When Marketers don’t pay enough attention, unintended consequences can be especially damaging. If you don’t believe me, look at the public relations fiasco United Airlines has been experiencing lately.
Those standardized terms probably looked reasonable to those in charge of herding passengers at United, especially since all the major airlines use similar wording in the fine print that accompany ticket sales. They allowed the airline to be able to accept/move/deny passengers as needed, in order to keep the majority happy and on schedule. But they never realized how it would appear to the public when those terms became public knowledge, on top of the PR damage done by 200 passengers sharing videos of “the incident.”
While credit unions aren’t likely to drag someone out of a branch, they can be just as blind on how their policies and processes treat their members. Loan officers and operations staff are usually more concerned about filling in all of the blanks, checking all of the compliance boxes, and keeping things moving than making the process more palatable for the member. There is a lot to do, and how it feels to the member isn’t as important as getting it done. That is why Marketing needs to pay attention to all member interactions from a member point-of-view, instead of simply relying on the process to work.
Let me give you a personal example:
I’m a 30+ year member at my credit union. Between the 4 of us in the family, and the business, we have something like 18 different accounts. I recently moved and opted to finance my condo with them, thinking that it should be a breeze since I was only financing half the value, plus they had all of my information/credit records, etc. from refinancing the office a few months before.
It didn’t matter at all. Since one was a mortgage and the other a business loan, different departments and different people were involved, and every form and process was repeated. It was long and painful, but it got done (finally), and even though the CU sold the loan they continue to service it, so the payments are easier for me.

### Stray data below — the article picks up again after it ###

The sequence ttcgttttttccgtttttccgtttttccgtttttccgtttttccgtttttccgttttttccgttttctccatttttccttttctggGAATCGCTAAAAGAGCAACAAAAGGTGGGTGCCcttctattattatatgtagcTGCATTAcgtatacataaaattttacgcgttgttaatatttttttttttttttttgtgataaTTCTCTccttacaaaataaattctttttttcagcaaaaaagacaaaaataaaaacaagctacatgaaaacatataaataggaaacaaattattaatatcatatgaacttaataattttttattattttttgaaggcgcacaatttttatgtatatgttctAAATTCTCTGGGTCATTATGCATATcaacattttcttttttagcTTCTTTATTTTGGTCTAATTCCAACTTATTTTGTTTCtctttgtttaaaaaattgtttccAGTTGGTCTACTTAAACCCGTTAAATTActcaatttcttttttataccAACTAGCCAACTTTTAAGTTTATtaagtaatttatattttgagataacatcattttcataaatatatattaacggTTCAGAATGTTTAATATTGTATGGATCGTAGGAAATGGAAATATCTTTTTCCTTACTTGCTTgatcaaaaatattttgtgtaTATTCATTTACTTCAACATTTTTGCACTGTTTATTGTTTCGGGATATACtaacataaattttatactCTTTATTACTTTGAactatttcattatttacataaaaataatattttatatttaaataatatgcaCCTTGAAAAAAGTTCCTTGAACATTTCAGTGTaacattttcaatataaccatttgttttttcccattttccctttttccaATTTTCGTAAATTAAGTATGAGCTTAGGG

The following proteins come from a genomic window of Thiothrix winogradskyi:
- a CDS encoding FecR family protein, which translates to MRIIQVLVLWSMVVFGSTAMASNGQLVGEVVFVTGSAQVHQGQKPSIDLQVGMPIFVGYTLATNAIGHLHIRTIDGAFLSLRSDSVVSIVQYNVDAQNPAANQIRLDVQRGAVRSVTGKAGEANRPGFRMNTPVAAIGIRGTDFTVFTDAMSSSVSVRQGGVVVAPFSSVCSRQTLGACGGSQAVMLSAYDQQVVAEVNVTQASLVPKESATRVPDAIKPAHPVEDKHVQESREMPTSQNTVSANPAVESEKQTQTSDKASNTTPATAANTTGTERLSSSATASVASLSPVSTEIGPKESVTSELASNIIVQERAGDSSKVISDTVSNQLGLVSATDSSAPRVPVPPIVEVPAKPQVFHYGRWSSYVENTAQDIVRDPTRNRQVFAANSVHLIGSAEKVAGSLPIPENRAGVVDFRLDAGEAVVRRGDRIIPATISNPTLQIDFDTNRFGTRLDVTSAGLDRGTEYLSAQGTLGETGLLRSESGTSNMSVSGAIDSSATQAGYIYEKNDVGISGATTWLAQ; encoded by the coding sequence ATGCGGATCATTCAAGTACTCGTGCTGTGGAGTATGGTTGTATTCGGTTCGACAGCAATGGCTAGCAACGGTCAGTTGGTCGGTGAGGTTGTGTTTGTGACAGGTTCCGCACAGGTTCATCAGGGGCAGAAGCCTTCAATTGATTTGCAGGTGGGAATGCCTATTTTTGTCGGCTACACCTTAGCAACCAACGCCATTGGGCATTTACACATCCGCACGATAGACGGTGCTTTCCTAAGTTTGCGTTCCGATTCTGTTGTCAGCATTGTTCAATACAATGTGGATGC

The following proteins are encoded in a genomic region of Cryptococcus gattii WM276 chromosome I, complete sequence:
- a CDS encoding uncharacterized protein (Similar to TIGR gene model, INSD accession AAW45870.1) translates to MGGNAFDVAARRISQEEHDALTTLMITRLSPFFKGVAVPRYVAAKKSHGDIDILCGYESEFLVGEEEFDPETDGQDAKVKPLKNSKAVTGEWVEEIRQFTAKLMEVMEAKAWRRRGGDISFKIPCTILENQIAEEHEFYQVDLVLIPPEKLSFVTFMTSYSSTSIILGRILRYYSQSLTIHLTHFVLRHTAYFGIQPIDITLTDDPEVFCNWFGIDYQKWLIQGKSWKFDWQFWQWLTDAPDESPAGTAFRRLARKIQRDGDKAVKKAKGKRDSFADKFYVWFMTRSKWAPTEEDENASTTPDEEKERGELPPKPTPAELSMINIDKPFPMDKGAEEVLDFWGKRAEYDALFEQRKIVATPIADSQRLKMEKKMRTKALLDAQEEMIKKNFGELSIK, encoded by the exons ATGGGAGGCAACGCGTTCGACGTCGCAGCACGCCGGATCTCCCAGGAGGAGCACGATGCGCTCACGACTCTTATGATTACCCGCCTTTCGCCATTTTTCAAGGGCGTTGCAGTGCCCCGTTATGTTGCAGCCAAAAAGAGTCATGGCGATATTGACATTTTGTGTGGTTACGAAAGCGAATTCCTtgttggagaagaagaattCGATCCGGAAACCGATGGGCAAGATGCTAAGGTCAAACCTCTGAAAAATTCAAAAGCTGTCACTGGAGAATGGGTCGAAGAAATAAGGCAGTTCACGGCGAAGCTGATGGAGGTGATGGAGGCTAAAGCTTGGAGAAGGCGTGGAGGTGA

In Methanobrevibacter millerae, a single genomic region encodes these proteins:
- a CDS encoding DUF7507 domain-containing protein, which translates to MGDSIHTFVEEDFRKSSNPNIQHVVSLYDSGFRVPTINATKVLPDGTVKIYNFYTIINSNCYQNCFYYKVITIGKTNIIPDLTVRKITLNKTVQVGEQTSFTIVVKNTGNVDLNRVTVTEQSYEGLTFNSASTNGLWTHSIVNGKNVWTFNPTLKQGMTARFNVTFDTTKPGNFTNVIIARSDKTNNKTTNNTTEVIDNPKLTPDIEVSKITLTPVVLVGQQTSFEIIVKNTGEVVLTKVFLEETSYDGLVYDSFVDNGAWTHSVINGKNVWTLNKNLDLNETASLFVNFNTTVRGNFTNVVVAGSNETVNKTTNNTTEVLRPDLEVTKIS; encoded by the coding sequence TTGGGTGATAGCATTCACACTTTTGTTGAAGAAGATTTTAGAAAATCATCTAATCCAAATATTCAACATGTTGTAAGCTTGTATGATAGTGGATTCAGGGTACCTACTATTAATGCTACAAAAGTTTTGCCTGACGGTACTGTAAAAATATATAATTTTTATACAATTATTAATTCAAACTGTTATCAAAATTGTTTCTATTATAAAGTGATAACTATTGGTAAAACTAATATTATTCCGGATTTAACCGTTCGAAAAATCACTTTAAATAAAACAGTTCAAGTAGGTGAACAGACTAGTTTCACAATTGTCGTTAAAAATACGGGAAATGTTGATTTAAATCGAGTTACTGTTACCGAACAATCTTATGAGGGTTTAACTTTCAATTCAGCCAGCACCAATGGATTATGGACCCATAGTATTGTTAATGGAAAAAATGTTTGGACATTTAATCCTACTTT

Then this weekend I received a vaguely-threatening letter from the CU claiming that since the condo association’s hazard insurance was not “current” they would be buying insurance on my behalf unless I sent them a copy of the condo association’s current policy. First I was stunned. Then upset that I was to be punished for someone else’s failure to do something. That’s when I saw the return address and realized that the letter came from some sort of a service company in Texas, not from the CU as the masthead suggested. Now I was mad. After a few calls and emails with the vendor, the CU mortgage department, and the credit union’s CEO, the CU is handling it like they should have in the first place.
But it made me wonder, what would have happened if this company HAD bought $2100 worth of insurance then tried to collect from me? Is this a common practice, and has it already happened to other members? Why was this company contacting members directly in the first place, using the CU’s masthead? And why would a CU agree to such an arrangement in the first place?
Granted, a vaguely-threatening letter doesn’t compare to the PR damage done by 200 passengers taking videos on their phones, but even the little things add up to a member, and are bound to impact not only their impression of the credit union, but also whether they will recommend it to their friends and family. The damage to your brand can be pretty deep.
So if you are wondering why referrals are down, work with other departments to look at all processes from a member’s point-of-view. You may be surprised at the hoops you are asking them to jump through.